Drug Can Reduce the Risk of Breast Cancer, Researchers Say
According to a study published in the New England Journal of Medicine and reported in the New York Times, a drug currently used to stop breast cancer from reoccurring could actually prevent the disease from developing in the first place. Other drugs have, in the past, been used to ward off breast cancer, but they are infrequently prescribed because of their serious side effects.
This drug, exemestane (also known by the brand name Aromasin), does not have these drawbacks. It stops the production of estrogen, which causes tumors to grow, and in the large randomized study of 4,500 post-menopausal women who were considered to be at higher risk of breast cancer, the risk of breast cancer was reduced by 65 percent.
The question is whether the drug will catch on. Although the side effects are not as devastating as those that accompany other drugs, exemestane causes bone pain and joint pain that might make healthy women unwilling to take it. There are also concerns about whether insurance companies will cover the drug, even though a generic version could be available soon.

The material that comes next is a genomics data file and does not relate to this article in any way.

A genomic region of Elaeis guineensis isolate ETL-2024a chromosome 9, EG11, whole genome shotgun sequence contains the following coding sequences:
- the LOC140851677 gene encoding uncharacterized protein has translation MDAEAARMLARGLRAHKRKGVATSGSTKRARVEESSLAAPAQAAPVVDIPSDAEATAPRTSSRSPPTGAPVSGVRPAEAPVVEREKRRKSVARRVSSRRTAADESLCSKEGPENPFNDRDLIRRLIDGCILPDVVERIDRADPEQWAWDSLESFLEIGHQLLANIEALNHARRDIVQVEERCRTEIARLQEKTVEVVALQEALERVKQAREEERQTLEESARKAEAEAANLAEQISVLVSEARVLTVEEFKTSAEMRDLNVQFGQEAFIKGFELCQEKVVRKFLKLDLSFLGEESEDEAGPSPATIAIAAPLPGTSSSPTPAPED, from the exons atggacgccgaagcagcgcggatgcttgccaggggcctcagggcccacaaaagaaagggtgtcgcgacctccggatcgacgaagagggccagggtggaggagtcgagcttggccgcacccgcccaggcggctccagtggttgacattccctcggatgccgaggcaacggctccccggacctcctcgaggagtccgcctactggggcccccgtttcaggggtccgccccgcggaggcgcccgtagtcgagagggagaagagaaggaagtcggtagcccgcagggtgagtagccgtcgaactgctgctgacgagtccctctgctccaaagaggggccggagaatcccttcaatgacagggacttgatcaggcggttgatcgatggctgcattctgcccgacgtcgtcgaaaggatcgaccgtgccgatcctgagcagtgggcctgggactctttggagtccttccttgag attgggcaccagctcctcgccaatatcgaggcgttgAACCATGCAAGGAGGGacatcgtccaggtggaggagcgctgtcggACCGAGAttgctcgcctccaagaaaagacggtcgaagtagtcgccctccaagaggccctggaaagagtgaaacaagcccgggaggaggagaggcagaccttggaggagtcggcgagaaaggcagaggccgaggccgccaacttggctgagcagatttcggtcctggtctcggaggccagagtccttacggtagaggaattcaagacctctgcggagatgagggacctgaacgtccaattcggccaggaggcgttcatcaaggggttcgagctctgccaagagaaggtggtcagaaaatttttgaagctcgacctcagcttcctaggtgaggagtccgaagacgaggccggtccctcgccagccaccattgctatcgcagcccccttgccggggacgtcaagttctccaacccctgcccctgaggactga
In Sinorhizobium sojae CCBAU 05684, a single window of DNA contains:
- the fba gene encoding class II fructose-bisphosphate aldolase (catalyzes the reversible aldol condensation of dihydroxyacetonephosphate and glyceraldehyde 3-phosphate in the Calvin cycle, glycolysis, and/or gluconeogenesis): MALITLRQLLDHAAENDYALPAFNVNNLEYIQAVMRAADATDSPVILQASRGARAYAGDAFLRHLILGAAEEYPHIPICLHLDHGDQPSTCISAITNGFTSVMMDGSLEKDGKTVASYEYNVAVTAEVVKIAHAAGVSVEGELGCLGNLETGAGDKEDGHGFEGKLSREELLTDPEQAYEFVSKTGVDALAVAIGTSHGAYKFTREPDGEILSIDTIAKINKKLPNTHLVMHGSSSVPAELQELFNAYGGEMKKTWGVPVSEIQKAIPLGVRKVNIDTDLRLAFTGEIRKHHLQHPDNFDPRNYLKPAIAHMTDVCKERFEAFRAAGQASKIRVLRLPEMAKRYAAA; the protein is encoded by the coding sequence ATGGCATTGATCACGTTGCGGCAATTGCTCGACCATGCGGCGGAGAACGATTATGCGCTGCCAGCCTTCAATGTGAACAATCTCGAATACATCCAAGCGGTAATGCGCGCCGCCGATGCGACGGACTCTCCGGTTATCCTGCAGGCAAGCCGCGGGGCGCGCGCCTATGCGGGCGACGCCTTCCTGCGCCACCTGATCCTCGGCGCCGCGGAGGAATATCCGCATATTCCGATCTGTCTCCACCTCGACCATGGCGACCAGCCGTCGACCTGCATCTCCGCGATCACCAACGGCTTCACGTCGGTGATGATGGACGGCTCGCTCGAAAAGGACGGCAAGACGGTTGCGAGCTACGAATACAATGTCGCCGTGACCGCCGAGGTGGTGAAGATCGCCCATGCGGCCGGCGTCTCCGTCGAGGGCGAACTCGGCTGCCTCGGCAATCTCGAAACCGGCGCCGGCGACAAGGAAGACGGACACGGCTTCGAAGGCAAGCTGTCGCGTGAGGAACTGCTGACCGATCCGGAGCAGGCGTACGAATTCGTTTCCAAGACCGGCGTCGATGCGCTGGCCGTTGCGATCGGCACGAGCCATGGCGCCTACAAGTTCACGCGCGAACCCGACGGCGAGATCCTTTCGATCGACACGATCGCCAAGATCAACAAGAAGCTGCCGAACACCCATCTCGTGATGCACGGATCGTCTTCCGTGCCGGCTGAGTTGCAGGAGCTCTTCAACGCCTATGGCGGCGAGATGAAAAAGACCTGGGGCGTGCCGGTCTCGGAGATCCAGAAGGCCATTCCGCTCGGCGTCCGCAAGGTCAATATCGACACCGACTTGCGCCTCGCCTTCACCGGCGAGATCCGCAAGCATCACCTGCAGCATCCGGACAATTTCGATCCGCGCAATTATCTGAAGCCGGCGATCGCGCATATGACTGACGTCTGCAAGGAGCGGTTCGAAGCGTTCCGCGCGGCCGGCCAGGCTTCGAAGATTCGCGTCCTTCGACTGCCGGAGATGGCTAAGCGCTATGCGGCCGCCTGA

One of the other unknowns is whether the drug lengthens women’s lives. This, the researchers say, they do not have enough information to speculate about, much less draw definitive conclusions. It may slow the progression of ovarian cancer, but it’s hard to tell whether women would actually live longer if they took the drug.
For now, it’s encouraging to have more potential options for combating breast cancer, and even preventing it before it develops. But as with most drugs, exemestane is no panacea, and there are many factors that will influence its efficacy and success.
Photo from Wikimedia Commons.